If men define situations as real, they are real in their consequences. – Thomas theorem


Posted in Today by bendyourcircuit on 23/06/2009

Fractal is a word Mandelbrot coined to describe the geometry of the rough and broken—from the Latin fractus, the origin of fractured. Frac­tality is the repetition of geometric patterns at different scales, revealing smaller and smaller versions of themselves. Small parts resemble, to some degree, the whole. […]
[…] The veins in leaves look like branches; branches look like trees; rocks look like small mountains. There is no qualitative change when an object changes size. […] Mandelbrot designed the mathematical object now known as the Mandelbrot set, the most famous object in the history of mathematics. It became popular with followers of chaos theory because it generates pic­tures of ever increasing complexity by using a deceptively minuscule recur­sive rule; recursive means that something can be reapplied to itself infinitely. You can look at the set at smaller and smaller resolutions with­out ever reaching the limit; you will continue to see recognizable shapes. The shapes are never the same, yet they bear an affinity to one another, a strong family resemblance.
These objects play a role in aesthetics. Consider the following applica­tions:
Visual arts: Most computer-generated objects are now based on some version of the Mandelbrotian fractal. We can also see fractals in architec­ture, paintings, and many works of visual art—of course, not consciously incorporated by the work’s creator.
Music: Slowly hum the four-note opening of Beethoven’s Fifth Sym­phony: ta-ta-ta-ta. Then replace each individual note with the same fournote opening, so that you end up with a measure of sixteen notes. You will see (or, rather, hear) that each smaller wave resembles the original larger one. Bach and Mahler, for instance, wrote submovements that resemble the larger movements of which they are a part.
Poetry: Emily Dickinson’s poetry, for instance, is fractal: the large re­sembles the small. It has, according to a commentator, „a consciously made assemblage of dictions, metres, rhetorics, gestures, and tones.“

Nassim Taleb, The Black Swan: The Impact of the Highly Improbable

Снимка: Уикипедия

a black swan #2

Posted in Today by bendyourcircuit on 01/06/2009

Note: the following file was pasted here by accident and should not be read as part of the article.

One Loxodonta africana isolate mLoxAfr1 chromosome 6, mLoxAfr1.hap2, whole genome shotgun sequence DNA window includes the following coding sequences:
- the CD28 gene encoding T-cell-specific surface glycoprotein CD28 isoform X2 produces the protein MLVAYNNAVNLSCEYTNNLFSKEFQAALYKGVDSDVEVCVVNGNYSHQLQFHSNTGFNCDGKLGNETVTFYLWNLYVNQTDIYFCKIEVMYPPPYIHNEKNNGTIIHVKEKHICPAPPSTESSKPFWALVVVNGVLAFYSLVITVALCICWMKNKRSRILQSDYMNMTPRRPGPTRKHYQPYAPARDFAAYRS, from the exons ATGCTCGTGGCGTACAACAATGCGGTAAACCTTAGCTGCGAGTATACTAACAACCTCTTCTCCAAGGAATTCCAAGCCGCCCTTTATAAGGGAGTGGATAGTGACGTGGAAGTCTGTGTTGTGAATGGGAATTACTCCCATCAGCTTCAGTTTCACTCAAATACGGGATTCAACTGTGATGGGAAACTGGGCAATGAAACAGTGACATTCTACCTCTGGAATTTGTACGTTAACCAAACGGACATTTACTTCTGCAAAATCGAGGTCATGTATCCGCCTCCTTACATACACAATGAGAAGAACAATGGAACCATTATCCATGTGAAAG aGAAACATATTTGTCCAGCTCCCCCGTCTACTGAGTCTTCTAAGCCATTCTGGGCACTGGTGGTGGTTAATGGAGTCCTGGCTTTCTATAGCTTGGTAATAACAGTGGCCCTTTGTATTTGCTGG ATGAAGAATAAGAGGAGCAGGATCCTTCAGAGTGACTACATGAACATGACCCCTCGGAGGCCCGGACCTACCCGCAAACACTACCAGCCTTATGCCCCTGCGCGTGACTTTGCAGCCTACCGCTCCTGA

There is another, even deeper reason for our inclination to narrate, and it is not psychological. It has to do with the effect of order on information storage and retrieval in any system, and it’s worth explaining here because of what I consider the central problems of probability and information theory.

The first problem is that information is costly to obtain.
The second problem is that information is also costly to store—like real estate in New York. The more orderly, less random, patterned, and narratized a series of words or symbols, the easier it is to store that series in one’s mind or jot it down in a book so your grandchildren can read it someday.
Finally, information is costly to manipulate and retrieve. […]

[…] We, members of the human variety of primates, have a hunger for rules because we need to reduce the dimension of matters so they can get into our heads. Or, rather, sadly, so we can squeeze them into our heads. The more random information is, the greater the dimensionality, and thus the more difficult to summarize. The more you summarize, the more order you put in, the less randomness. Hence the same condition that makes us simplify pushes us to think that the world is less random than it actually is.

And the Black Swan is what we leave out of simplification.

nassim taleb, the black swan: the impact of the highly improbable

a black swan

Posted in Today by bendyourcircuit on 30/05/2009

I push one step beyond this philosophical-logical question into an em­pirical reality, and one that has obsessed me since childhood. What we call here a Black Swan (and capitalize it) is an event with the following three attributes. First, it is an outlier, as it lies outside the realm of regular expectations, because nothing in the past can convincingly point to its possibility. Sec­ond, it carries an extreme impact. Third, in spite of its outlier status, human  nature makes  us concoct explanations  for  its occurrence after the fact,  making  it explainable and  predictable.

The human mind suffers from three ailments as it comes into contact with history, what I call the triplet of opacity. They are:
a. the illusion of understanding, or how everyone thinks he knows what is going on in a world that is more complicated (or random) than they realize;
b. the retrospective distortion, or how we can assess matters only after the fact, as if they were in a rearview mirror (history seems clearer and more organized in history books than in empirical real­ity); and
c. the overvaluation of factual information and the handicap of authoritative and learned people, particularly when they create categories—when they „Platonify.“

nassim taleb, the black swan: the impact of the highly improbable

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